We turned as a nice looking man appeared — The dentist continued, “This is your ‘benefits manager.’  He will discuss payment and financing.  And I’ll see you later. But first, we are going to retake some x-rays!”

“Turn it up to 125(%) and Make Him Glow!”

The x-ray tech was unable to get the full molar in frame and asked for help from younger x-ray tech who came bouncing into the room with a rather low cut V-neck smock. She bent over, barely hitting my face with her decolletage. She too was unable to get the right angle.

Then, when I overheard her tell the first tech to turn the power up to 125% (instead of the usual 80%), I had had enough:

“Ladies, STOP!  We are done with the x-rays!”

My Failed Exit Strategy

I should have left the office then, but the ‘benefits manager’ was too quick for me.  He brought me back into the hygienist’s room with 4 spreadsheets.

Sensing what was coming, I immediately asked, “Would you like to give me a shot before you show me the prices?”

“Hey, that’s a good idea!” He continued, “I understand you are self-insured. Well, today I can offer you dental insurance $200 which means that the normal $1000 cleaning will only be $650!” (I’m used to paying about $125 for deep cleaning in LA). “Now as for the other doctor’s recommendations –  replacing your existing fillings, we have this figure:  $3400. Just sign right here and we’ll get started!”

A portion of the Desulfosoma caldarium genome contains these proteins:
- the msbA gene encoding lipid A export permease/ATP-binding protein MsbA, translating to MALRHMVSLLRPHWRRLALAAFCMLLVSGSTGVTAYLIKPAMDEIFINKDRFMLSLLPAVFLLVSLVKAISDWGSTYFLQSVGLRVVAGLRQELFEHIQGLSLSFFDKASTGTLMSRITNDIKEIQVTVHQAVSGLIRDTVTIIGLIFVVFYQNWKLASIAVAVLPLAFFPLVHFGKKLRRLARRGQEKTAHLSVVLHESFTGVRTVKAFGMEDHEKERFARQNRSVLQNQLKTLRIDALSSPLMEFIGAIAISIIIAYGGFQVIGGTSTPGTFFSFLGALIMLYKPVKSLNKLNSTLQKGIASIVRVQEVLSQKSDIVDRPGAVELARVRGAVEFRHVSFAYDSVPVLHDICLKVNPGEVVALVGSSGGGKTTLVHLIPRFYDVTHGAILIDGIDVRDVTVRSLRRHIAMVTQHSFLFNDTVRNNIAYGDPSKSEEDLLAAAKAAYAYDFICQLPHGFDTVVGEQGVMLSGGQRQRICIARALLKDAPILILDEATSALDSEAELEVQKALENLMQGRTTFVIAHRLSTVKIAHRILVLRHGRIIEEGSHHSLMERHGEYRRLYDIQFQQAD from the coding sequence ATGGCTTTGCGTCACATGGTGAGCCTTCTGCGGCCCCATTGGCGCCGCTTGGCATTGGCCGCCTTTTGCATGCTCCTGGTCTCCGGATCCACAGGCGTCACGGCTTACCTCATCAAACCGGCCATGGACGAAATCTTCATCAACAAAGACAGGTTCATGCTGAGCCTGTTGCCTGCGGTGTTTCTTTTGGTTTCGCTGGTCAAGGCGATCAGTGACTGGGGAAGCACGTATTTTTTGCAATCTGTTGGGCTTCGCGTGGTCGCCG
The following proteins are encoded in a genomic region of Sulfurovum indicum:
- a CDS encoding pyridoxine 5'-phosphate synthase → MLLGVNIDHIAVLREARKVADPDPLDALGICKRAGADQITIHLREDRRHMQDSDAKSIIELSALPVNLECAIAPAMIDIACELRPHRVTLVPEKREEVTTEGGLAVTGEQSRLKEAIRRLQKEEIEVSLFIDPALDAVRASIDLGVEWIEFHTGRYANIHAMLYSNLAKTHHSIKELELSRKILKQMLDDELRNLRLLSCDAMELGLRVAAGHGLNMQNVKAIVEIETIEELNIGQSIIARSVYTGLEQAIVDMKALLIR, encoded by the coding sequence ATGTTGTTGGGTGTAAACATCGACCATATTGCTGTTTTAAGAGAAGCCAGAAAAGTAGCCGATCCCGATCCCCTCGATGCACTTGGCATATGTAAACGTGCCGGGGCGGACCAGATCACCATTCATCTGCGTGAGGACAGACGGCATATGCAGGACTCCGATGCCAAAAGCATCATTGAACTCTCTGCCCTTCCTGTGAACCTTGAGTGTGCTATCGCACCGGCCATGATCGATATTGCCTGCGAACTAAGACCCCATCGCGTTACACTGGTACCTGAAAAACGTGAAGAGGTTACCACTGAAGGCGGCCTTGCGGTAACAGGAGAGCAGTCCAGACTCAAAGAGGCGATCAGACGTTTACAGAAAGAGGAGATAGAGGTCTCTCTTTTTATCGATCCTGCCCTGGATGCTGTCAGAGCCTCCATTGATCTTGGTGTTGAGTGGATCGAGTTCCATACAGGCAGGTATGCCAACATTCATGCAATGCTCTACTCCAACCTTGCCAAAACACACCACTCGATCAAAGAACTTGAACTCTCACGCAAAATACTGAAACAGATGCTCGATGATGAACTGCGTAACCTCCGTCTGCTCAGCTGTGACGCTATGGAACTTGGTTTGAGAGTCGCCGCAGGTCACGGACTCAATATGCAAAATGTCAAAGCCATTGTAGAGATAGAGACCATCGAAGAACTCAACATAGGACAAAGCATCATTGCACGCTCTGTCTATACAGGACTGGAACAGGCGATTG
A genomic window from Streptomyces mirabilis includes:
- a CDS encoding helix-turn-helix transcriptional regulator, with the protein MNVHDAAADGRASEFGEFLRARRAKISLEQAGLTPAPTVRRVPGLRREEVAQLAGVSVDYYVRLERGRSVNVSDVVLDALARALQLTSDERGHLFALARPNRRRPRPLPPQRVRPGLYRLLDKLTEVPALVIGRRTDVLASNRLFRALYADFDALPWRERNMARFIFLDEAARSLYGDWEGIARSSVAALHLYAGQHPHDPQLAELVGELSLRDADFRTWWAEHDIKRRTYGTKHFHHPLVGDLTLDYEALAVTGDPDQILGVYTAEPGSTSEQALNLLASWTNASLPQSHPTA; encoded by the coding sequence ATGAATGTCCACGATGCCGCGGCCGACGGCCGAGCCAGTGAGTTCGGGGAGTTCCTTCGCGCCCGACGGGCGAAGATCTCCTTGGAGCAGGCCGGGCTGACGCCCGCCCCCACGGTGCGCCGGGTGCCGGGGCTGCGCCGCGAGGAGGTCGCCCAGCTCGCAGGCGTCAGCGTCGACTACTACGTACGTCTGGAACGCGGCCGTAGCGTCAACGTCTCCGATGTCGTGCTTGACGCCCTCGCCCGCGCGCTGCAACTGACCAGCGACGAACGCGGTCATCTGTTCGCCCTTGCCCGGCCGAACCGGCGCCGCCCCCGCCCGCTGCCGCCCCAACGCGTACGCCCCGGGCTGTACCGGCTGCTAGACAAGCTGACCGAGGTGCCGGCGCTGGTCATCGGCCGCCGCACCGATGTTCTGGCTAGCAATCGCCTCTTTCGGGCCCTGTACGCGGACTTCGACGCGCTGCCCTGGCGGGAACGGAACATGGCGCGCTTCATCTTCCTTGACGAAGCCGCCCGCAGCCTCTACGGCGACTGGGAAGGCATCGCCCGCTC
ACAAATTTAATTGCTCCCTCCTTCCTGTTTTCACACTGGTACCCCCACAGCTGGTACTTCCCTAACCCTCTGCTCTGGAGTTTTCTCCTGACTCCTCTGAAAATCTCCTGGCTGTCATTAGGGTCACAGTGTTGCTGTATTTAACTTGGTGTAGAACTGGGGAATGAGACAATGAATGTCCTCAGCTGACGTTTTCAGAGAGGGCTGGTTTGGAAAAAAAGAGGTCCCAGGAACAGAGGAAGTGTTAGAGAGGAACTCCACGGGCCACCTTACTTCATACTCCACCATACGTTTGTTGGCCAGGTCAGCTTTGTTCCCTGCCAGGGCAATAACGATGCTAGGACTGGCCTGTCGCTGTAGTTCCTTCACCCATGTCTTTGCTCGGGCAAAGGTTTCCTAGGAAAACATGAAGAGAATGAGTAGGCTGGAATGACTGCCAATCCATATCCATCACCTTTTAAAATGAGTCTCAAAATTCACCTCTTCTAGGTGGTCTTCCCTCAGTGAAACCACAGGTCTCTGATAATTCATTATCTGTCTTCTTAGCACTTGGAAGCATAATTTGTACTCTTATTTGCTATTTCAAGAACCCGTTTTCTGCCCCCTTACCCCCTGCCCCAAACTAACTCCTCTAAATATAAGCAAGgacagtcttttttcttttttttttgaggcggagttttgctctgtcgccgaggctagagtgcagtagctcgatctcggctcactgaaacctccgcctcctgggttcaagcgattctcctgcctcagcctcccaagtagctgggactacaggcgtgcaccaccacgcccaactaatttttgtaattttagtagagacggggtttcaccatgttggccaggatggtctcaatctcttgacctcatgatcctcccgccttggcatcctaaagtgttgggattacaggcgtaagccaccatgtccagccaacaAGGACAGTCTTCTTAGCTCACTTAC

“I think I’ll pass.”

“I’m sorry if the price is more than you can afford”

“It’s not the money!”

“What is it then? Have you seen too many faces today on your first visit to our office?”

Again, trying to be clever, I answered, “It feels like I’ve seen half of Prescott!  And the experience reminds me of the old joke about going to the movie theater: ‘Today it costs nothing to get in, but $20 to get out!’ I am sure that you have my best interests at heart, and that your system works fine for most of your patients, but the momentum for me is just a little more than I was expecting.”

“What do you want?”

“I just wanted my teeth cleaned!”

“Oh, you mean the $59 special for just a regular prophylaxes, the normal cleaning?”


“Oh, I guess that I could still get someone in here to do that for you; just sign right here!  How does that sound?”

“At this point I could take it or leave it.  I’ve been x-rayed twice and preemptively diagnosed by your hygienist.   — I think I’ll just pass so that you can give me the ‘bum’s rush,‘ thanks.”

“Well,” he said recovering swiftly, “I still have to check you out, just sign right here and you’ll be free to go!”

Finding My Way Back Home

I had been in the office for two hours!  I could see on the spreadsheet that had I not been under the protection of the $59 Special, that I might have been on the hook for $600 before anyone had lifted a periodontal scaler to fulfill my initial desire and request:  to clean my teeth!

After the visit, I called my sister to relate my experience.  She quickly answered with a slight sense of helplessness in her voice, “the same thing happened to me!” she said.  “I am still paying for the filling plugs they put in that fell out two years later!”

After commiserating, I got in the car, put on Jimi Hendrix and went home.

“If all the hippies cut off all their hair –

I don’t care.  I don’t care!

Dig: Cuz I’ve got my own world to live through

and I ain’t gonna copy you!”

— Jimi Hendrix, “If 6 was 9

Hendrix’ Axis Bold as Love


I still receive unsolicited emails from this “Modern” Dentistry company reminding me of bogus appointments. 😉